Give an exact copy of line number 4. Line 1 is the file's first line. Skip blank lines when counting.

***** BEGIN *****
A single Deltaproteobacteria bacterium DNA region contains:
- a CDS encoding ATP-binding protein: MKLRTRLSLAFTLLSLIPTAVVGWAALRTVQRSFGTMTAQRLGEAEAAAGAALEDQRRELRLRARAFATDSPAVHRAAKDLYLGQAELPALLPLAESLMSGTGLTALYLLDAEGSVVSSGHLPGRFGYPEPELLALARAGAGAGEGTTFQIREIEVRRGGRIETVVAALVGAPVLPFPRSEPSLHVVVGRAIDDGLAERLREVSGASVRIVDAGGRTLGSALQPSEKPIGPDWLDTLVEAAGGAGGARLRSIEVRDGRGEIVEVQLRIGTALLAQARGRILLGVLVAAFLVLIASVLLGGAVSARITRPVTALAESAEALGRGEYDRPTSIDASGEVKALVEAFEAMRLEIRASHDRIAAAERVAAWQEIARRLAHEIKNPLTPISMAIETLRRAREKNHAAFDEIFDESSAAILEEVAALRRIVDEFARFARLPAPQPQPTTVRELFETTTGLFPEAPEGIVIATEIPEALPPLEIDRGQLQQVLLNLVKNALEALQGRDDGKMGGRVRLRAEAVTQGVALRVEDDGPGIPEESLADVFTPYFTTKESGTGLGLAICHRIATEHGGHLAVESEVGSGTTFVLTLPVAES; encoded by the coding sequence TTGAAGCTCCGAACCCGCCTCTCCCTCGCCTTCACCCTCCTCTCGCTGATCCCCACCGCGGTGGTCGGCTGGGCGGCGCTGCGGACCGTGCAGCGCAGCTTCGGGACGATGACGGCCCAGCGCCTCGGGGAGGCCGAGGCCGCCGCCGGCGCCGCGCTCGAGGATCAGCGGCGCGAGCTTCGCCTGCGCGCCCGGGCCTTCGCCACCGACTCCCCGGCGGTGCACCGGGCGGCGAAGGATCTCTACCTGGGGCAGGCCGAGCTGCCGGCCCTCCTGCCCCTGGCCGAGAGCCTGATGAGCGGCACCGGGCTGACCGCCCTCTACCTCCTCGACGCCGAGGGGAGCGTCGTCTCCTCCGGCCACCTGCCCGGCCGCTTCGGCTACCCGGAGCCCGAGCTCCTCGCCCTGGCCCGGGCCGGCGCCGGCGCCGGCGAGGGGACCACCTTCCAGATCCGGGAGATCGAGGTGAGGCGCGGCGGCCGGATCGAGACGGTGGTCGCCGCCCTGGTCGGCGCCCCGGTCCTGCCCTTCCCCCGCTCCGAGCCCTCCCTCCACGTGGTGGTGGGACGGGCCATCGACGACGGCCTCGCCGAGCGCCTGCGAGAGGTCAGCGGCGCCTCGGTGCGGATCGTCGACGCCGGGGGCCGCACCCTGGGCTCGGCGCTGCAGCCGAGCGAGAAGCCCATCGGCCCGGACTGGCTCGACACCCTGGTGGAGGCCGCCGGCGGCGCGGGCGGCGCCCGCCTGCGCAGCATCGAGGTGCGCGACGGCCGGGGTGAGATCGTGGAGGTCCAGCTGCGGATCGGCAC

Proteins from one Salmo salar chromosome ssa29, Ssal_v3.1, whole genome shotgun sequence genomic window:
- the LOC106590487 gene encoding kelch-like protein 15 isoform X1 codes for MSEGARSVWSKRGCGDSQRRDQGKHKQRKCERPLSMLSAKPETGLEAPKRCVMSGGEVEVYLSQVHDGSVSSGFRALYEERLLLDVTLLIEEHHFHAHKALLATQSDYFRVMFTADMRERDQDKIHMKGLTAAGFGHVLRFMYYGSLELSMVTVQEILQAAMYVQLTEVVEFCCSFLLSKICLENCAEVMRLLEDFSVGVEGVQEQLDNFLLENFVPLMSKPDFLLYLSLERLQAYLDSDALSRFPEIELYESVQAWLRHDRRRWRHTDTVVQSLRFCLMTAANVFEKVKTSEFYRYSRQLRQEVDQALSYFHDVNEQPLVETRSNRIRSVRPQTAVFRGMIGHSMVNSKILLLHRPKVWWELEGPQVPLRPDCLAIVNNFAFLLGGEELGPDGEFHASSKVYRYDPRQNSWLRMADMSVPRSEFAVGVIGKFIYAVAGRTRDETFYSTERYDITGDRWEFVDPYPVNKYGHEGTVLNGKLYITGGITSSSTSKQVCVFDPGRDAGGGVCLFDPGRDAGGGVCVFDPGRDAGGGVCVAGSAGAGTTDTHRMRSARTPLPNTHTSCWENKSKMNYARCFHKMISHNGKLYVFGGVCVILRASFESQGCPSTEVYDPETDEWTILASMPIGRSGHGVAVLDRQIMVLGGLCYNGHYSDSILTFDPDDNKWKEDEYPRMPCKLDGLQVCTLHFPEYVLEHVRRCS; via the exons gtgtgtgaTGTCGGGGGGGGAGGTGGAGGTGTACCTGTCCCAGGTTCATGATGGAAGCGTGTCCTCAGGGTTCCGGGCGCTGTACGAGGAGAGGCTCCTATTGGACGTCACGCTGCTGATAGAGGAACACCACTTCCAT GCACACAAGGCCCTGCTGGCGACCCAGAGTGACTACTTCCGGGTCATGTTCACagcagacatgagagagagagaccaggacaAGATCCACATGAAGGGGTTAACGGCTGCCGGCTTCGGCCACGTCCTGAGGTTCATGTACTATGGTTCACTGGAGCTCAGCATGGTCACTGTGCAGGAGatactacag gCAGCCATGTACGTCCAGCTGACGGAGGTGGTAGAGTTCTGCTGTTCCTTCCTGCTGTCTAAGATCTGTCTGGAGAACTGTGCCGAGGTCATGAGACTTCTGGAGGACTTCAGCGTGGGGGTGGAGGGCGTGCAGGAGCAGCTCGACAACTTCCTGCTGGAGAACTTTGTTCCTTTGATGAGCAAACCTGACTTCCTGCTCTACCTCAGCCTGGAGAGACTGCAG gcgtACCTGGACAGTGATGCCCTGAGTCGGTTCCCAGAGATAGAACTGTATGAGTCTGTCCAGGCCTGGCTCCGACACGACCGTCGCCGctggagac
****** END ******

- the LOC106590487 gene encoding kelch-like protein 15 isoform X1 codes for MSEGARSVWSKRGCGDSQRRDQGKHKQRKCERPLSMLSAKPETGLEAPKRCVMSGGEVEVYLSQVHDGSVSSGFRALYEERLLLDVTLLIEEHHFHAHKALLATQSDYFRVMFTADMRERDQDKIHMKGLTAAGFGHVLRFMYYGSLELSMVTVQEILQAAMYVQLTEVVEFCCSFLLSKICLENCAEVMRLLEDFSVGVEGVQEQLDNFLLENFVPLMSKPDFLLYLSLERLQAYLDSDALSRFPEIELYESVQAWLRHDRRRWRHTDTVVQSLRFCLMTAANVFEKVKTSEFYRYSRQLRQEVDQALSYFHDVNEQPLVETRSNRIRSVRPQTAVFRGMIGHSMVNSKILLLHRPKVWWELEGPQVPLRPDCLAIVNNFAFLLGGEELGPDGEFHASSKVYRYDPRQNSWLRMADMSVPRSEFAVGVIGKFIYAVAGRTRDETFYSTERYDITGDRWEFVDPYPVNKYGHEGTVLNGKLYITGGITSSSTSKQVCVFDPGRDAGGGVCLFDPGRDAGGGVCVFDPGRDAGGGVCVAGSAGAGTTDTHRMRSARTPLPNTHTSCWENKSKMNYARCFHKMISHNGKLYVFGGVCVILRASFESQGCPSTEVYDPETDEWTILASMPIGRSGHGVAVLDRQIMVLGGLCYNGHYSDSILTFDPDDNKWKEDEYPRMPCKLDGLQVCTLHFPEYVLEHVRRCS; via the exons gtgtgtgaTGTCGGGGGGGGAGGTGGAGGTGTACCTGTCCCAGGTTCATGATGGAAGCGTGTCCTCAGGGTTCCGGGCGCTGTACGAGGAGAGGCTCCTATTGGACGTCACGCTGCTGATAGAGGAACACCACTTCCAT GCACACAAGGCCCTGCTGGCGACCCAGAGTGACTACTTCCGGGTCATGTTCACagcagacatgagagagagagaccaggacaAGATCCACATGAAGGGGTTAACGGCTGCCGGCTTCGGCCACGTCCTGAGGTTCATGTACTATGGTTCACTGGAGCTCAGCATGGTCACTGTGCAGGAGatactacag gCAGCCATGTACGTCCAGCTGACGGAGGTGGTAGAGTTCTGCTGTTCCTTCCTGCTGTCTAAGATCTGTCTGGAGAACTGTGCCGAGGTCATGAGACTTCTGGAGGACTTCAGCGTGGGGGTGGAGGGCGTGCAGGAGCAGCTCGACAACTTCCTGCTGGAGAACTTTGTTCCTTTGATGAGCAAACCTGACTTCCTGCTCTACCTCAGCCTGGAGAGACTGCAG gcgtACCTGGACAGTGATGCCCTGAGTCGGTTCCCAGAGATAGAACTGTATGAGTCTGTCCAGGCCTGGCTCCGACACGACCGTCGCCGctggagac